Sickle Cell Disease and Hydroxyurea
What is sickle cell disease?
Sickle cell disease is a genetic disorder that affects the red blood cells. Normal red blood cells are donut shaped and travel through blood vessels easily. Sickle cell disease causes red blood cells to become stiff and crescent shaped (sickled). Sickled red blood cells are fragile and have a shorter life span than normal red blood cells. As the body cannot replace the red blood cells fast enough, a person with sickle cell disease has a reduced number of these cells (anemia). Red blood cells carry oxygen to all parts of the body. When the red blood cells “sickle”, they can clog blood vessels and cause pain and organ damage.
Typical treatments for sickle cell disease:
- Regular check-ups with your primary care doctor and hematologist
- Take penicillin two times a day (all infants 2 months - 5 years, patients with a history of sepsis [bacteria in the blood], or surgical spleen removal)
- Routine immunizations (shots)
- Drink plenty of water and liquids each day
- Avoid extreme hot or cold temperatures
- Get plenty of rest and limit stress (physical and emotional)
- Seek prompt medical care for fever (101 degrees or greater)
- Contact your physician for pain not controlled by home medications
- Take folic acid each day
- Take hydroxyurea each day
What is hydroxyurea?
Hydroxyurea is a prescription medicine taken by mouth. In sickle cell disease, it is used to:
- reduce the number and severity of painful events
- prevent acute chest syndrome (sudden onset of difficult breathing)
- reduce the need for blood transfusions
- decrease hospitalizations
Studies show that taking hydroxyurea improves life expectancy and decreases the risk of organ damage in adults and children with sickle cell disease. Hydroxyurea may be useful to prevent other complications of sickle cell disease such as strokes. A recent study found that hydroxyurea is a safe sickle cell treatment for infants and children as young as 6-18 months of age. Starting a child with sickle cell disease on hydroxyurea as early as possible may improve his quality of life (NIH News, May 12, 2012).
How does hydroxyurea work?
Hydroxyurea helps the body make red blood cells with increased amounts of fetal hemoglobin (Hb F). Hb F is one type of hemoglobin we are born with which usually goes away during the first year of life. Hb F helps to keep hemoglobin from sickling.
Hydroxyurea also reduces the number of white blood cells and platelets. White blood cells and platelets are usually high in sickle cell disease. Too many white blood cells (WBCs) and platelets can cause damage to the blood vessels. Also, high WBCs and platelets are associated with more severe complications of sickle cell disease such as stroke and acute chest syndrome.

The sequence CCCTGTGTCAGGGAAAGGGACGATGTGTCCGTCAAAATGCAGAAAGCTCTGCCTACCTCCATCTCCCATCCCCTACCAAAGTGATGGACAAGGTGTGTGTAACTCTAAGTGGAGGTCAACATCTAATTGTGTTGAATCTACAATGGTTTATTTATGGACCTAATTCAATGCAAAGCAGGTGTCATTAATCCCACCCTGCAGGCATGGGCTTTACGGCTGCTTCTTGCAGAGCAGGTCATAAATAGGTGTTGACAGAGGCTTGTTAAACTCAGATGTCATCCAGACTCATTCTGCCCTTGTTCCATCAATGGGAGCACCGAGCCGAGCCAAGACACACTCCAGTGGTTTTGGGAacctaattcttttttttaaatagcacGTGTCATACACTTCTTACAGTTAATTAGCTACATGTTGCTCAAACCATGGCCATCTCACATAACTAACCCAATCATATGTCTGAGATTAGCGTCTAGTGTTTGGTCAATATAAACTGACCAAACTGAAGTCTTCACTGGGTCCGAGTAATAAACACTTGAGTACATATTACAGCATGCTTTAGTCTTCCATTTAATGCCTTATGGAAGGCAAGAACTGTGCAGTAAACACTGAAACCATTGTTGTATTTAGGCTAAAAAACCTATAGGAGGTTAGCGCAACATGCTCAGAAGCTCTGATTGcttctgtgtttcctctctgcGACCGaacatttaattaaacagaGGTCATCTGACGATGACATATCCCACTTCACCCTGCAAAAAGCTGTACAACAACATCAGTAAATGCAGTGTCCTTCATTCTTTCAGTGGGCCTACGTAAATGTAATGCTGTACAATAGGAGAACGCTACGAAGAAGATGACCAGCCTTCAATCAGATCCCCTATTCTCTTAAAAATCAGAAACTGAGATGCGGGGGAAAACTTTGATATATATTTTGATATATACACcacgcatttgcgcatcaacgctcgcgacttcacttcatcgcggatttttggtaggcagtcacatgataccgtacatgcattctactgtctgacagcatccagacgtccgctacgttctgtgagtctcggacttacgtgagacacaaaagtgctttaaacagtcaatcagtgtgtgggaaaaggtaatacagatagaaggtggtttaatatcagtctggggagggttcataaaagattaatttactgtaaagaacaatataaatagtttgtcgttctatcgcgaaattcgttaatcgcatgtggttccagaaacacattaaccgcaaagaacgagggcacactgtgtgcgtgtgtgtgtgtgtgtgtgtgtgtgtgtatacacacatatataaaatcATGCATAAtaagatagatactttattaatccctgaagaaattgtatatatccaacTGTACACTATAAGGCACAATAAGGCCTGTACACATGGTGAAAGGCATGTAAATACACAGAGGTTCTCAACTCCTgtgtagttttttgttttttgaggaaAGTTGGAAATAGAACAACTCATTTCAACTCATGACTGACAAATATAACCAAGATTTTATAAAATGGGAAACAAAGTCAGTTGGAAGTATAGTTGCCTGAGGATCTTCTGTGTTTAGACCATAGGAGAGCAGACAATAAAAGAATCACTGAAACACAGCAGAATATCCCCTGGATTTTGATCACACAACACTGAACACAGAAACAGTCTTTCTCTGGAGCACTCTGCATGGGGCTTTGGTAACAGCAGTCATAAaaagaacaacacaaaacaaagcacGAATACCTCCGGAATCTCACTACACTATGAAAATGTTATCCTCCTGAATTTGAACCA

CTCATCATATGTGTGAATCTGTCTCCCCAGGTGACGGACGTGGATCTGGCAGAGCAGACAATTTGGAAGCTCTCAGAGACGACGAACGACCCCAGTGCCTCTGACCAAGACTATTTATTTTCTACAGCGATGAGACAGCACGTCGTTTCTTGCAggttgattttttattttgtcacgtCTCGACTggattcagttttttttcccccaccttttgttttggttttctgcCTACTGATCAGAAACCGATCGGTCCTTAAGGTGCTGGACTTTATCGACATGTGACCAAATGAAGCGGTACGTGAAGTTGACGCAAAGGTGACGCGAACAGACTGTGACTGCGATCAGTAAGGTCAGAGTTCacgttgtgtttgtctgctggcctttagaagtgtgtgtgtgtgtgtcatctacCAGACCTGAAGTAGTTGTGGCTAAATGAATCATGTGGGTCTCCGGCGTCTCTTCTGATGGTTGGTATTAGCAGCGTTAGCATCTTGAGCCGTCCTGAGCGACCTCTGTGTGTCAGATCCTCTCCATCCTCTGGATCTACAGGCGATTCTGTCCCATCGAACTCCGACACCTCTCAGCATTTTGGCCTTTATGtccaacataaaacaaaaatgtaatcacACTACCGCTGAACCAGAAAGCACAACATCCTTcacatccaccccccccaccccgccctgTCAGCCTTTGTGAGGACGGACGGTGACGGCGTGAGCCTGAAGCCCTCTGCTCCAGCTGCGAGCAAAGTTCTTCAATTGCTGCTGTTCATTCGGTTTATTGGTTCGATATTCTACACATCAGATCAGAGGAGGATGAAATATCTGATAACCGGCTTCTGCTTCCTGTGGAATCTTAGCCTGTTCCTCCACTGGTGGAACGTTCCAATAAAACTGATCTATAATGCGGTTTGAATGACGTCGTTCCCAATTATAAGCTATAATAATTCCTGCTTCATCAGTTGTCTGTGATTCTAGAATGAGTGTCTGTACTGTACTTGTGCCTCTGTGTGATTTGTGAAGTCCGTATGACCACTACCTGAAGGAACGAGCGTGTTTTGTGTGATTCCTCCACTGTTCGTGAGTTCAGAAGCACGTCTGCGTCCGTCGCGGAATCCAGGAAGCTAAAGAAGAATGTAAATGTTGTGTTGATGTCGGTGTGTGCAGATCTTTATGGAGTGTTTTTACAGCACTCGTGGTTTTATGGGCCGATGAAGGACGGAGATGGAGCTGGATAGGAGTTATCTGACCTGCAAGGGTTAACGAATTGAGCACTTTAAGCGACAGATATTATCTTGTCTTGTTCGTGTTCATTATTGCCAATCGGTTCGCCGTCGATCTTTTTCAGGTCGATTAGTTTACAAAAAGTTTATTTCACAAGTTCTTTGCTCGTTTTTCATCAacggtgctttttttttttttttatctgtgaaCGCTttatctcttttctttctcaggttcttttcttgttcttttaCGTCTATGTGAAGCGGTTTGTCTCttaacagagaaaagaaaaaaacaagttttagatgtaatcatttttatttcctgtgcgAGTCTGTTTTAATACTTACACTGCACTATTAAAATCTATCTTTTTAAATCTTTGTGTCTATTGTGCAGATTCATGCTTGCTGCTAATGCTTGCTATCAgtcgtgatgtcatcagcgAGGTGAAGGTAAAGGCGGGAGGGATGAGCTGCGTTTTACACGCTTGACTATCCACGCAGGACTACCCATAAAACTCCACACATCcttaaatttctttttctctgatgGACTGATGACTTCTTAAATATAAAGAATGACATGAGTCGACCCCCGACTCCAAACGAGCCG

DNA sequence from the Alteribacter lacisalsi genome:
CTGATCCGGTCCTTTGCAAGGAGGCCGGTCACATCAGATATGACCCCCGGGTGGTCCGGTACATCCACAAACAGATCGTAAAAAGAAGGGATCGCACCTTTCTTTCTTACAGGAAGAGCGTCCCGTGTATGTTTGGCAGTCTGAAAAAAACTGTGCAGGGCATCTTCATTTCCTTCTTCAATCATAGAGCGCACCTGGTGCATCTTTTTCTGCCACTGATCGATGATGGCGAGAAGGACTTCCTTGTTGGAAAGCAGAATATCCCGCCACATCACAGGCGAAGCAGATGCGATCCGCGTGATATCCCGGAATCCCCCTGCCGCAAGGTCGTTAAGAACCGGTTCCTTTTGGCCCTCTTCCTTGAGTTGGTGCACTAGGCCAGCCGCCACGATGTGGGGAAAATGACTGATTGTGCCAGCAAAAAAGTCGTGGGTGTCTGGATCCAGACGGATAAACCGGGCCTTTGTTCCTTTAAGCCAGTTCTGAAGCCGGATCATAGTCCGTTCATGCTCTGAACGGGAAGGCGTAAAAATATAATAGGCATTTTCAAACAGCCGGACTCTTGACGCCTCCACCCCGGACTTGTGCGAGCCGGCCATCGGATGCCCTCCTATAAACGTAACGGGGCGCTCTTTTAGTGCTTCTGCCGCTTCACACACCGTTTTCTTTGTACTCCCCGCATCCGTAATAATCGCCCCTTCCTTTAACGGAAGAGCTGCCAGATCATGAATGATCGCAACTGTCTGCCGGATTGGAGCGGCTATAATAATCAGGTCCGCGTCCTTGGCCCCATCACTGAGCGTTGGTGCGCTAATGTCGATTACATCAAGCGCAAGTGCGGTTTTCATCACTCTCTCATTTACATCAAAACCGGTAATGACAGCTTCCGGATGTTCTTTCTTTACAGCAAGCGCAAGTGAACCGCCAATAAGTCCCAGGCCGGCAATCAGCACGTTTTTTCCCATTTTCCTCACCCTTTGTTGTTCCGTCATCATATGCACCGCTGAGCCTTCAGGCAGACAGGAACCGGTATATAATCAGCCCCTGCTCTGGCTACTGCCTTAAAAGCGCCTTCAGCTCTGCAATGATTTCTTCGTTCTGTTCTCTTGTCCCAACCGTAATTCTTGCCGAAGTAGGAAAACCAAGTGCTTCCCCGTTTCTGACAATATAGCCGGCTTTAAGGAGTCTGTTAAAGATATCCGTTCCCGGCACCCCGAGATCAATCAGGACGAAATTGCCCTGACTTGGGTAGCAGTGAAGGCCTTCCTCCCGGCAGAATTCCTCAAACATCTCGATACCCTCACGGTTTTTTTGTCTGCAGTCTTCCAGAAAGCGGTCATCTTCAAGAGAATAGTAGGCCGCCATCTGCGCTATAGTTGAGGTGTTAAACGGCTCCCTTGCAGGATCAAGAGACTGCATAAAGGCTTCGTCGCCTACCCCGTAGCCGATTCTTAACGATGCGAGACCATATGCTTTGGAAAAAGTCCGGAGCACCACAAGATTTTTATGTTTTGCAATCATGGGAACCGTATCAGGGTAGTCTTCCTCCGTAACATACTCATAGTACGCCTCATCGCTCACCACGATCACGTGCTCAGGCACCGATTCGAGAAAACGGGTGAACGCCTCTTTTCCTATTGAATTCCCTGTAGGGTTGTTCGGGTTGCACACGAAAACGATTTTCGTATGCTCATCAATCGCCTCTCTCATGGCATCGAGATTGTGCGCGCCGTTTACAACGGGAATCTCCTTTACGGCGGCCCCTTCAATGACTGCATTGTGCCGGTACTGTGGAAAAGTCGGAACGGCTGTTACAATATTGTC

Hydroxyurea does not work right away. It can take several months for the hydroxyurea to start to work. It must be taken EVERY DAY.
Common side effects of hydroxyurea:
- Lowers white blood cells (WBCs) - increased risk of infection if WBCs are too low
- Lowers platelets - increased risk of bleeding if platelets are too low
- Discolored nails
- Weight gain or weight loss
- Skin rash
- Hair thinning
- Diarrhea or constipation
We will follow your child closely while on hydroxyurea to look for these side effects. Side effects can generally be reversed with dose changes. If you notice any of the above side effects or you are concerned about your child, contact the sickle cell office at 757-668-8260 or 757-668-7243.
Call your child’s doctor immediately if your child has an allergic reaction such as hives, itching, difficulty breathing, chest tightness, swelling of the face, lips, or tongue.
Other facts about hydroxyurea:
It is necessary to monitor blood counts regularly when taking hydroxyurea. Low blood counts are usually managed by lowering dose or stopping the medication for a few weeks.
In the past, there was concern about a possible cancer risk while taking hydroxyurea. Hydroxyurea has been used in patients with sickle cell disease for more than 20 years. There are no reports linking hydroxyurea as a cause of cancer in patients with sickle cell disease who used this medication. Sickle cell disease experts agree that hydroxyurea does NOT cause cancer.
Avoid pregnancy while taking hydroxyurea. This medicine may cause harm to an unborn baby if it is taken while pregnant. If you become pregnant, stop hydroxyurea immediately and contact your doctor’s office right away.
Disclaimer: This information is not intended to substitute or replace the professional medical advice you receive from your child's physician. The content provided on this page is for informational purposes only, and was not designed to diagnose or treat a health problem or disease. Please consult your child's physician with any questions or concerns you may have regarding a medical condition.